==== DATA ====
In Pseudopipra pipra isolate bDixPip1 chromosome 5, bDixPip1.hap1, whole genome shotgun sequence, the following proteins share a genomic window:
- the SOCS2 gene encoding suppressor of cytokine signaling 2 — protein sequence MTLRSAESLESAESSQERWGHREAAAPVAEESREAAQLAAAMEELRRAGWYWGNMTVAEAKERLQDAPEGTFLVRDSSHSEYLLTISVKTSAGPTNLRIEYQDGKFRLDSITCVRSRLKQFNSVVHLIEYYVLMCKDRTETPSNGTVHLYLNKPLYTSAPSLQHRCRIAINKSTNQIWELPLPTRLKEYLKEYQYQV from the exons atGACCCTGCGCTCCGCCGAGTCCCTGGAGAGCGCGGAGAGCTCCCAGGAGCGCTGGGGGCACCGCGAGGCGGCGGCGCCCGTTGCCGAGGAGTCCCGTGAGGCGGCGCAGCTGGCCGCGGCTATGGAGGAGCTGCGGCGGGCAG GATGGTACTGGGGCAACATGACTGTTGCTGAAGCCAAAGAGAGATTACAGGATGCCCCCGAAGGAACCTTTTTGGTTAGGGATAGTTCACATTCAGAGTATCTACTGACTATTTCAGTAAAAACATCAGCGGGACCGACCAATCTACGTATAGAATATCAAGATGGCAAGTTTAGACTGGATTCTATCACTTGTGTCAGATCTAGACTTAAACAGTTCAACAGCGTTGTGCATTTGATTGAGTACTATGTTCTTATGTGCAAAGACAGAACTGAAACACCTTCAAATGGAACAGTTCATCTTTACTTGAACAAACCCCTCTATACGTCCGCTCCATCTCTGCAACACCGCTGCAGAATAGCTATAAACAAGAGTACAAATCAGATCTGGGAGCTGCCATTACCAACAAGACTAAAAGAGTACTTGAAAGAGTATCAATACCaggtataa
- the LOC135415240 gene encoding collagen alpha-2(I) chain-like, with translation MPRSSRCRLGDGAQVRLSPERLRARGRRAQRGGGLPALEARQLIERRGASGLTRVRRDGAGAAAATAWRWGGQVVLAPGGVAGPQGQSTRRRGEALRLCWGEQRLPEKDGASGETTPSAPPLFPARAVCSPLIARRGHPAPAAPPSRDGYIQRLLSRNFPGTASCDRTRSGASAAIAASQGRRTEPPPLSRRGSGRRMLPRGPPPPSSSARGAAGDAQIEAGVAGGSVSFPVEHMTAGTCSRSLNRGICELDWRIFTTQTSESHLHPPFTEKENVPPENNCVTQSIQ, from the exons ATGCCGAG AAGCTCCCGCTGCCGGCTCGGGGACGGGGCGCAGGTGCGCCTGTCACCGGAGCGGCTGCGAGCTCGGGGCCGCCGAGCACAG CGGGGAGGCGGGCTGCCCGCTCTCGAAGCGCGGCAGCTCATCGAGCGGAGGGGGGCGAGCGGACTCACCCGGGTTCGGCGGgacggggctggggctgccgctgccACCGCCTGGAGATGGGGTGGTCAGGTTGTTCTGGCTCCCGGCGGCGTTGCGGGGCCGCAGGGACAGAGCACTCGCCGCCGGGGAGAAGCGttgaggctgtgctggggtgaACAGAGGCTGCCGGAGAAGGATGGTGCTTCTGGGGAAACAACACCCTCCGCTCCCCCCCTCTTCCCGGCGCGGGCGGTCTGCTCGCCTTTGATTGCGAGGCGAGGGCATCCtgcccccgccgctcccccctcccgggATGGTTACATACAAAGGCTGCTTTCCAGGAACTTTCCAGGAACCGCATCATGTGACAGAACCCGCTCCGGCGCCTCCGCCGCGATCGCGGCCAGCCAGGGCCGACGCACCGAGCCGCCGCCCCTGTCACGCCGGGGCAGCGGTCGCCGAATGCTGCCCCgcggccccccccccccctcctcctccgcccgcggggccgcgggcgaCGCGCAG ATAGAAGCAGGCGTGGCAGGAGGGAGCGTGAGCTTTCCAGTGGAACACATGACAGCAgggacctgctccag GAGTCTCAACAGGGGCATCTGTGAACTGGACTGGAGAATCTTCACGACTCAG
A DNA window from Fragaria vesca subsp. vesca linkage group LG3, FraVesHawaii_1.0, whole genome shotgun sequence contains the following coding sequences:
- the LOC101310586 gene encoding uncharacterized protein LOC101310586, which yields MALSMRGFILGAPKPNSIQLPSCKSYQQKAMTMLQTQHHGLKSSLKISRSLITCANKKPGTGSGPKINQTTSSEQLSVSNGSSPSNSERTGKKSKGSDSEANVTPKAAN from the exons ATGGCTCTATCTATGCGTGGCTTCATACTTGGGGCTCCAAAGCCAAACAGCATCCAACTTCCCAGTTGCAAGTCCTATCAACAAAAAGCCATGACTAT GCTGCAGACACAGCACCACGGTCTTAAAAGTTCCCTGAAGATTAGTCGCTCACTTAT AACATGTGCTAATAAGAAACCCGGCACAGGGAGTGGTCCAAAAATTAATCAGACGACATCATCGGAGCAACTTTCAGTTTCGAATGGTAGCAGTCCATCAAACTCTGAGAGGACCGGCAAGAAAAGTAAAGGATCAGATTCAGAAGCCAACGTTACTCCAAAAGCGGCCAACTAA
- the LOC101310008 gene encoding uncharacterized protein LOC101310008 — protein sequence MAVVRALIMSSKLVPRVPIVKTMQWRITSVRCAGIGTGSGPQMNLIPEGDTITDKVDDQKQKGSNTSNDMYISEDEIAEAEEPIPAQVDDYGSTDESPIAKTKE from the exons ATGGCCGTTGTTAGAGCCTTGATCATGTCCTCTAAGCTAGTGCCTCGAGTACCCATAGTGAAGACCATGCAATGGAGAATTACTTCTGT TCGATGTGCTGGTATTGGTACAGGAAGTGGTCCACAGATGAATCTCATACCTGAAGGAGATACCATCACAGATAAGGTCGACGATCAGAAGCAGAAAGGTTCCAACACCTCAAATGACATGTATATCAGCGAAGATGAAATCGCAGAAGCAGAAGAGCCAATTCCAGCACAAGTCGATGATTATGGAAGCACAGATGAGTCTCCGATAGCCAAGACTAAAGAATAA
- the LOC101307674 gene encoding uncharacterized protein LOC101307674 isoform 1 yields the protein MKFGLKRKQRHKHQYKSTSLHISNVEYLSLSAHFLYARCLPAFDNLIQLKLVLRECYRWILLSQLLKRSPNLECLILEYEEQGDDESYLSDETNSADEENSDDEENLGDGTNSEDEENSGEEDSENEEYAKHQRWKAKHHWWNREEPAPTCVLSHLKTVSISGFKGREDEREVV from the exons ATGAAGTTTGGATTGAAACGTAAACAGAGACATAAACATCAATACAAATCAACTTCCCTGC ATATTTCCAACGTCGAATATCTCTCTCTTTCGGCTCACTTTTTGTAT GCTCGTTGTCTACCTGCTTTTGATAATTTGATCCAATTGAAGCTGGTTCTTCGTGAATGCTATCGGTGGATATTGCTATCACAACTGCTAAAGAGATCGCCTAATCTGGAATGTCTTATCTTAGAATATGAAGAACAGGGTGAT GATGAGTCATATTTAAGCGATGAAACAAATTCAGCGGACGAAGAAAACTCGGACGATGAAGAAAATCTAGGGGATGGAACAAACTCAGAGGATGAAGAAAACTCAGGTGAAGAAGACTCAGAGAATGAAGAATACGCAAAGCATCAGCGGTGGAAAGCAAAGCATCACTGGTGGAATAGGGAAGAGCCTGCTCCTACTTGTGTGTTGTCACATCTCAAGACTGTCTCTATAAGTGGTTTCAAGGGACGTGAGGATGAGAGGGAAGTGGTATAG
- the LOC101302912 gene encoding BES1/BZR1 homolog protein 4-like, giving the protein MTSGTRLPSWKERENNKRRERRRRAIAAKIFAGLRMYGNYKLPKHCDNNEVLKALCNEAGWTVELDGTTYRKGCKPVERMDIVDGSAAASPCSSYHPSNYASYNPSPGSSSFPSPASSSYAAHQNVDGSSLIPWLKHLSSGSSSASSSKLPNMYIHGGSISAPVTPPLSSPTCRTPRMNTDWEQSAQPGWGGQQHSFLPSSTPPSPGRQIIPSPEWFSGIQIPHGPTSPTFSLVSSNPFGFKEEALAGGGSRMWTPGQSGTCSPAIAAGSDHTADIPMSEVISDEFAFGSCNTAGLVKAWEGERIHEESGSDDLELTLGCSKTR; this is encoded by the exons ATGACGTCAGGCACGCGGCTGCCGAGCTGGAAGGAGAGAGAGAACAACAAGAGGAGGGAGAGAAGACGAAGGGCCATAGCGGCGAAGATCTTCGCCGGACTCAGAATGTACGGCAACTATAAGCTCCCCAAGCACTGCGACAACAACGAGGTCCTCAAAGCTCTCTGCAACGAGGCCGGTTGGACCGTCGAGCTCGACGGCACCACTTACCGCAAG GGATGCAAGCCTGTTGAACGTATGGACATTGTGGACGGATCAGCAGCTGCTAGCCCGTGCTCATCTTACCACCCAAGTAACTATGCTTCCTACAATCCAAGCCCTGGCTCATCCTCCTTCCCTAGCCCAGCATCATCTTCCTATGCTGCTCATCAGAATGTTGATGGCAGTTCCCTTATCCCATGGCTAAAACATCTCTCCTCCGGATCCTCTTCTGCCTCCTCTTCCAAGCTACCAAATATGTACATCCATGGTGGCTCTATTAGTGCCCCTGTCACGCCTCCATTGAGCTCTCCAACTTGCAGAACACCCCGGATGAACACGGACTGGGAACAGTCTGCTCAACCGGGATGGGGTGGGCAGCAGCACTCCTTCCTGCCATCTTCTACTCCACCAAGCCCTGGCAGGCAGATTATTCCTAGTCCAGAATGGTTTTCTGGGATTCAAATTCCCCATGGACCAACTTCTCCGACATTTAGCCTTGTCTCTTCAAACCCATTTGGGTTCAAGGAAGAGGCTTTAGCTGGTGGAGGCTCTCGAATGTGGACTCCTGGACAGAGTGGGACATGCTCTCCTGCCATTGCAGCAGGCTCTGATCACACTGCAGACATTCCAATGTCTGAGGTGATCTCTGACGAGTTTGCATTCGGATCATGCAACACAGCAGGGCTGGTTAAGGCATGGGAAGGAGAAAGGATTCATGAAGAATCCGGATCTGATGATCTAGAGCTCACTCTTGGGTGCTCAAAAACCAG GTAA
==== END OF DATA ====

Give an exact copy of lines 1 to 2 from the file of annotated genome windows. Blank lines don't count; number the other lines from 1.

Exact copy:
In Pseudopipra pipra isolate bDixPip1 chromosome 5, bDixPip1.hap1, whole genome shotgun sequence, the following proteins share a genomic window:
- the SOCS2 gene encoding suppressor of cytokine signaling 2 — protein sequence MTLRSAESLESAESSQERWGHREAAAPVAEESREAAQLAAAMEELRRAGWYWGNMTVAEAKERLQDAPEGTFLVRDSSHSEYLLTISVKTSAGPTNLRIEYQDGKFRLDSITCVRSRLKQFNSVVHLIEYYVLMCKDRTETPSNGTVHLYLNKPLYTSAPSLQHRCRIAINKSTNQIWELPLPTRLKEYLKEYQYQV from the exons atGACCCTGCGCTCCGCCGAGTCCCTGGAGAGCGCGGAGAGCTCCCAGGAGCGCTGGGGGCACCGCGAGGCGGCGGCGCCCGTTGCCGAGGAGTCCCGTGAGGCGGCGCAGCTGGCCGCGGCTATGGAGGAGCTGCGGCGGGCAG GATGGTACTGGGGCAACATGACTGTTGCTGAAGCCAAAGAGAGATTACAGGATGCCCCCGAAGGAACCTTTTTGGTTAGGGATAGTTCACATTCAGAGTATCTACTGACTATTTCAGTAAAAACATCAGCGGGACCGACCAATCTACGTATAGAATATCAAGATGGCAAGTTTAGACTGGATTCTATCACTTGTGTCAGATCTAGACTTAAACAGTTCAACAGCGTTGTGCATTTGATTGAGTACTATGTTCTTATGTGCAAAGACAGAACTGAAACACCTTCAAATGGAACAGTTCATCTTTACTTGAACAAACCCCTCTATACGTCCGCTCCATCTCTGCAACACCGCTGCAGAATAGCTATAAACAAGAGTACAAATCAGATCTGGGAGCTGCCATTACCAACAAGACTAAAAGAGTACTTGAAAGAGTATCAATACCaggtataa